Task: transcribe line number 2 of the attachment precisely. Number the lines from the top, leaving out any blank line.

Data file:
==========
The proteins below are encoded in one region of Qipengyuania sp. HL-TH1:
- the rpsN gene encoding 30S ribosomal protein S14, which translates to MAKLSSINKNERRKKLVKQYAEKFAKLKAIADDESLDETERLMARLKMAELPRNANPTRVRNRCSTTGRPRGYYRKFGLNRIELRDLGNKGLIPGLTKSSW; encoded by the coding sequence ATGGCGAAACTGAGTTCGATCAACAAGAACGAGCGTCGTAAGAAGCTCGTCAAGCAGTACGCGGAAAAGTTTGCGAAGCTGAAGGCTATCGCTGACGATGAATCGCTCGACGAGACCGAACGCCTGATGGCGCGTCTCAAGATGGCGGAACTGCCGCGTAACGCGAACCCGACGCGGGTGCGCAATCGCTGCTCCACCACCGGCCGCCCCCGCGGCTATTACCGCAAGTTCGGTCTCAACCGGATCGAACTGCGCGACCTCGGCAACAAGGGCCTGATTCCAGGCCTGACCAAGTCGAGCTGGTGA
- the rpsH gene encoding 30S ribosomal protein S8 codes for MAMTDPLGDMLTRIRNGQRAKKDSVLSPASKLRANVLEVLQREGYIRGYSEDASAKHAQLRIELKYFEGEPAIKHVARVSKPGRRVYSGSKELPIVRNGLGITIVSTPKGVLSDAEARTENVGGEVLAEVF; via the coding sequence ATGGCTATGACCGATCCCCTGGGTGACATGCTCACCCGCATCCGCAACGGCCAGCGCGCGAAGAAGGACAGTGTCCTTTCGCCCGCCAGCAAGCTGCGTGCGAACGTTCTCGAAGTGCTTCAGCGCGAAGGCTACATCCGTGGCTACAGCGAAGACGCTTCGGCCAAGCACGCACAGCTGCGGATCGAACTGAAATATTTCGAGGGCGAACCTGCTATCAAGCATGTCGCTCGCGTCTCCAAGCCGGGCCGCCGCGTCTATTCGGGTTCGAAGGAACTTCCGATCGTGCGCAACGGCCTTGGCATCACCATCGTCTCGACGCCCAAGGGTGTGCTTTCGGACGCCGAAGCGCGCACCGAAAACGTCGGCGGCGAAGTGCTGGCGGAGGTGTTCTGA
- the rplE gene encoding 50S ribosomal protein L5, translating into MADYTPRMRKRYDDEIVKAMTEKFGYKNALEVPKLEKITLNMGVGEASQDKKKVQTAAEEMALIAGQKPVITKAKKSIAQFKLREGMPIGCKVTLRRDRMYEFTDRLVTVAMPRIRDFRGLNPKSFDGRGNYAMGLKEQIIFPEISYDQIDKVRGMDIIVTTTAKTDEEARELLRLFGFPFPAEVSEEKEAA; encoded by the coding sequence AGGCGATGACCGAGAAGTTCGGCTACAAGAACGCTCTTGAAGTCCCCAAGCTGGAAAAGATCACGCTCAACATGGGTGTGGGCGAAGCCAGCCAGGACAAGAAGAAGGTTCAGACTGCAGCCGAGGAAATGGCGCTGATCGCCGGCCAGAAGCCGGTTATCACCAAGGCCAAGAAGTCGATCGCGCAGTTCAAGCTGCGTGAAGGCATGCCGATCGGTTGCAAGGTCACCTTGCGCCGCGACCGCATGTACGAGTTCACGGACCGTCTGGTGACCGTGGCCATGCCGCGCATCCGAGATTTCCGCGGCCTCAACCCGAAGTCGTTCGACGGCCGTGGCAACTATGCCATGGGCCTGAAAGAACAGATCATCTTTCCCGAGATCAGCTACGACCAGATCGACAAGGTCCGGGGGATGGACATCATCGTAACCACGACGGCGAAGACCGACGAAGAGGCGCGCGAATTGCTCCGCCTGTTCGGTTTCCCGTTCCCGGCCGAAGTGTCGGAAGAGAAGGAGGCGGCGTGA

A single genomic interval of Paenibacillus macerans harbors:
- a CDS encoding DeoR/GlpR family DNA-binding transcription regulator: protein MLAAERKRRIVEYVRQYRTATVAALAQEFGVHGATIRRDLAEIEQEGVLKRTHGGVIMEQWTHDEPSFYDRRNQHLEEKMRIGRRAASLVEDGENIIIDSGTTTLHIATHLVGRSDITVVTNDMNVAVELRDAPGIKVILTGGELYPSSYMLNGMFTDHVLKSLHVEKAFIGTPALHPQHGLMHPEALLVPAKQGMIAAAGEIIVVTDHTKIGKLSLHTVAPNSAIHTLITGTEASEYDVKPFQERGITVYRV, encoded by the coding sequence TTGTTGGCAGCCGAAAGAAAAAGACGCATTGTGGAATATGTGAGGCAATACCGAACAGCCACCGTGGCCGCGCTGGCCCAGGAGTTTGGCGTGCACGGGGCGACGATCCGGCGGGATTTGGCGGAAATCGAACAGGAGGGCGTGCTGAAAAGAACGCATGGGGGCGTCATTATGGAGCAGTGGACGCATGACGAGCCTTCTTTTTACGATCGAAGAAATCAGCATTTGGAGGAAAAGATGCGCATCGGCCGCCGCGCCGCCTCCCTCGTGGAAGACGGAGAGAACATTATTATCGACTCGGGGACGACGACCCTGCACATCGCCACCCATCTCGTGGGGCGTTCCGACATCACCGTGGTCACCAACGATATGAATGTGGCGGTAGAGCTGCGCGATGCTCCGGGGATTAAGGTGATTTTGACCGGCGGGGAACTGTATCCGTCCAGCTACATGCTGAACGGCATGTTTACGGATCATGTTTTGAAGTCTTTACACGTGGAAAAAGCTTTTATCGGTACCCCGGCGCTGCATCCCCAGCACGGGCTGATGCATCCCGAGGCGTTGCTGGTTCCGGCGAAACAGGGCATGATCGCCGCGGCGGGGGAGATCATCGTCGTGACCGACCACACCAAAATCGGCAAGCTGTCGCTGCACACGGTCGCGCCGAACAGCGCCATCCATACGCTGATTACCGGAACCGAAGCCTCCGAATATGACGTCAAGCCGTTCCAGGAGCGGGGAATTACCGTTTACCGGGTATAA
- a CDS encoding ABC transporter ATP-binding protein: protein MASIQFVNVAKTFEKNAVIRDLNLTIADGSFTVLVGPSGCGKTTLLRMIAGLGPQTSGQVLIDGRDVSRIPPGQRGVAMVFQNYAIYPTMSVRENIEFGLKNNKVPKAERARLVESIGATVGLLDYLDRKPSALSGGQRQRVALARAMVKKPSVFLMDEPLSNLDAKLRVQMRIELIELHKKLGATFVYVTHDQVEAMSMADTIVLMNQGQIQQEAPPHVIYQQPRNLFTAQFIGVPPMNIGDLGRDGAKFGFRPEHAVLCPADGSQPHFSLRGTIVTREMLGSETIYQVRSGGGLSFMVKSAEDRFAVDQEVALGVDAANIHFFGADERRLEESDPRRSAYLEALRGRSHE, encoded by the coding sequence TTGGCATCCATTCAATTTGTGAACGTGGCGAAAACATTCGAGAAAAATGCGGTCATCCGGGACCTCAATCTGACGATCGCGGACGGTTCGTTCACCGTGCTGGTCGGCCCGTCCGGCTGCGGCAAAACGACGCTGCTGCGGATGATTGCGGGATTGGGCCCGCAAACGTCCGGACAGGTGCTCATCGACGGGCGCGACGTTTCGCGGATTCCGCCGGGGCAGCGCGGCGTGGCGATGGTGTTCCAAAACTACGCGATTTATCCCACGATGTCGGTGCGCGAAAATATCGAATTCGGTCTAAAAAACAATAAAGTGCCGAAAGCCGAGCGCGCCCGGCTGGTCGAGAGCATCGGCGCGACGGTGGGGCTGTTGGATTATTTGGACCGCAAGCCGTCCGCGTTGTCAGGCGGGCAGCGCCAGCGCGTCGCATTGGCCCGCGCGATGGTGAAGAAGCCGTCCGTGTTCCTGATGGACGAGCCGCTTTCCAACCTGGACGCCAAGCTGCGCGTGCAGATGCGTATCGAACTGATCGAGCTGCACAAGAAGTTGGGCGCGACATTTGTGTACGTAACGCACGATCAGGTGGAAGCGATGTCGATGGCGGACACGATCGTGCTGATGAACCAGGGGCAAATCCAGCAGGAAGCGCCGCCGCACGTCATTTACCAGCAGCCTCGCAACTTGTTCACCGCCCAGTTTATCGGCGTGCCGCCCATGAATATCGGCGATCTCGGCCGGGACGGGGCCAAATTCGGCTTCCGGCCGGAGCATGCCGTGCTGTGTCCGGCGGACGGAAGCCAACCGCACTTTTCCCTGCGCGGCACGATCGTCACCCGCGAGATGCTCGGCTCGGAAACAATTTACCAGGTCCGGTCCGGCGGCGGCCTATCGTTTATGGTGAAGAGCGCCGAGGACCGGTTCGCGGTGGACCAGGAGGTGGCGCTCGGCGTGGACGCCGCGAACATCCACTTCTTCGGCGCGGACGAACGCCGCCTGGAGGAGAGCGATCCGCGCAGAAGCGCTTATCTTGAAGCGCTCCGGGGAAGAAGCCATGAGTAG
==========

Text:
- the rpsN gene encoding 30S ribosomal protein S14, which translates to MAKLSSINKNERRKKLVKQYAEKFAKLKAIADDESLDETERLMARLKMAELPRNANPTRVRNRCSTTGRPRGYYRKFGLNRIELRDLGNKGLIPGLTKSSW; encoded by the coding sequence ATGGCGAAACTGAGTTCGATCAACAAGAACGAGCGTCGTAAGAAGCTCGTCAAGCAGTACGCGGAAAAGTTTGCGAAGCTGAAGGCTATCGCTGACGATGAATCGCTCGACGAGACCGAACGCCTGATGGCGCGTCTCAAGATGGCGGAACTGCCGCGTAACGCGAACCCGACGCGGGTGCGCAATCGCTGCTCCACCACCGGCCGCCCCCGCGGCTATTACCGCAAGTTCGGTCTCAACCGGATCGAACTGCGCGACCTCGGCAACAAGGGCCTGATTCCAGGCCTGACCAAGTCGAGCTGGTGA